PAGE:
UK home secretary Theresa May won the first round as the Conservative party began voting on Tuesday to choose a new party leader who will go on to succeed David Cameron as the British Prime Minister.
May was the clear frontrunner in the race and bagged 165 votes in the first round, which resulted in the first elimination of a candidate with the least votes, which was former defence minister Liam Fox with just 16 votes.
Work and pensions secretary Stephen Crabb, who secured just 34 votes, announced he was dropping out of the race soon after and threw his support behind May, who said she was "pleased" with Tuesday's result.
Fox also backed May, saying she would make a "wonderful" Prime Minister.
"I am the only candidate capable of delivering these three things as prime minister, and tonight it is clear that I am also the only one capable of drawing support from the whole of the Conservative Party," May said.
This just leaves UK energy minister Andrea Leadsom, who bagged 66 votes, and UK justice secretary Michael Gove with 48 votes still in the race for the second round of voting on Thursday.
They had both campaigned vehemently in favour of Brexit, as opposed to May's backing of Cameron's remain camp.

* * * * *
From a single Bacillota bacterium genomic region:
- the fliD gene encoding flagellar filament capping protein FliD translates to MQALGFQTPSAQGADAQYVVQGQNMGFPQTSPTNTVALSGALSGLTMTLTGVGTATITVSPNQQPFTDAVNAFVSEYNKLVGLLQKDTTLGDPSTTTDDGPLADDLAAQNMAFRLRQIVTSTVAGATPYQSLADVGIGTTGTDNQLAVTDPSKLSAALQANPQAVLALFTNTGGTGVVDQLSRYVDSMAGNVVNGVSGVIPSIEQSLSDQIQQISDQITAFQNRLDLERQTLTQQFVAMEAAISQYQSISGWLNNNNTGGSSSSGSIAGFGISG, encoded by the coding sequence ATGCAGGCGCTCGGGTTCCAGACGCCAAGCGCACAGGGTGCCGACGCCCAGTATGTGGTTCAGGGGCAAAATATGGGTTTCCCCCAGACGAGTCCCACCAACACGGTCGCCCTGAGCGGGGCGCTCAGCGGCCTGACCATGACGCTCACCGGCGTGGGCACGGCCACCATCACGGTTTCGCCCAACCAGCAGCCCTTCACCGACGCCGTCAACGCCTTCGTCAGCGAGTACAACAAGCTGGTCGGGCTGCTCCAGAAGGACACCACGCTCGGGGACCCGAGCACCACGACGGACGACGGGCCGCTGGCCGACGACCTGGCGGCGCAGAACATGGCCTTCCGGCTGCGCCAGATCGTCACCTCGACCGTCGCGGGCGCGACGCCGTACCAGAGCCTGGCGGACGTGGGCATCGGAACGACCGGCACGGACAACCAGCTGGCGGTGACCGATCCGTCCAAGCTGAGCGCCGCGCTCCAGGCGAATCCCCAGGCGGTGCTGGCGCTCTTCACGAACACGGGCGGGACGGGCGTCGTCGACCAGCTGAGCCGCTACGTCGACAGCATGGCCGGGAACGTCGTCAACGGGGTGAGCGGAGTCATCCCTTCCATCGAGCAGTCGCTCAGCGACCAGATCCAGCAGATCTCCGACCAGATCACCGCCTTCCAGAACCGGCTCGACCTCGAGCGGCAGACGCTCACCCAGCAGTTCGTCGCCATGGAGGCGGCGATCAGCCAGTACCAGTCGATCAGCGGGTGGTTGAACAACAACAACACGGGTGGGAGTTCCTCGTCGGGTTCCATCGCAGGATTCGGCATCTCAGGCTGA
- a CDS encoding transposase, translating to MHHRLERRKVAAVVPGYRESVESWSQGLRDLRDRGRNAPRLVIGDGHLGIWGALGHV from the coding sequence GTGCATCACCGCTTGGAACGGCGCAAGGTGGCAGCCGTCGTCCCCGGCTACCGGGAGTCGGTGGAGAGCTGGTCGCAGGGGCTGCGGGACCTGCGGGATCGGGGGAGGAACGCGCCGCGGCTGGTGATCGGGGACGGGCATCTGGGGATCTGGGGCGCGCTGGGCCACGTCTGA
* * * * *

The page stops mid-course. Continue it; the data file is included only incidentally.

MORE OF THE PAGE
Cameron, who had campaigned for a remain vote, had announced he would be stepping down for a new PM to take the negotiations for Britain's exit from the European Union forward after Britain voted 52-48 per cent in favour of leaving the economic bloc.
The Tory party's 330 MPs will vote in a further round next Tuesday until the two final candidates remain for Conservative party's members to choose from and the winner will be named on September 9 to replace Cameron.
On Monday, the candidates had the chance to make their case to be the next Conservative leader during a parliamentary hustings.
May, who had campaigned to stay in the EU, had emerged in the lead among her colleagues with support from 35 per cent of the parliamentary Conservative Party and went on to bag 50 per cent of the vote on Tuesday.
A Times/YouGov survey on Tuesday also put her ahead in the race, suggesting she would triumph by a 32-point margin if she went head-to-head with Leadsom in the final round.
According to the survey, the tough-talking politician is favoured as the strongest leader (63 per cent), the one able to make the toughest decisions (58 per cent) and also the unifying candidate in this vote (61 per cent).
In reference to Brexit, 44 per cent of those surveyed said they thought May would get the best deal from the EU, compared to a quarter who sided with Leadsom and 16 per cent with Gove.
The bookmakers also predict that it will be May who is most likely to be the next British prime minister.
However, with the bookies forecasting a remain win in the referendum on June, their predictions are not likely to be seen as very reliable this time.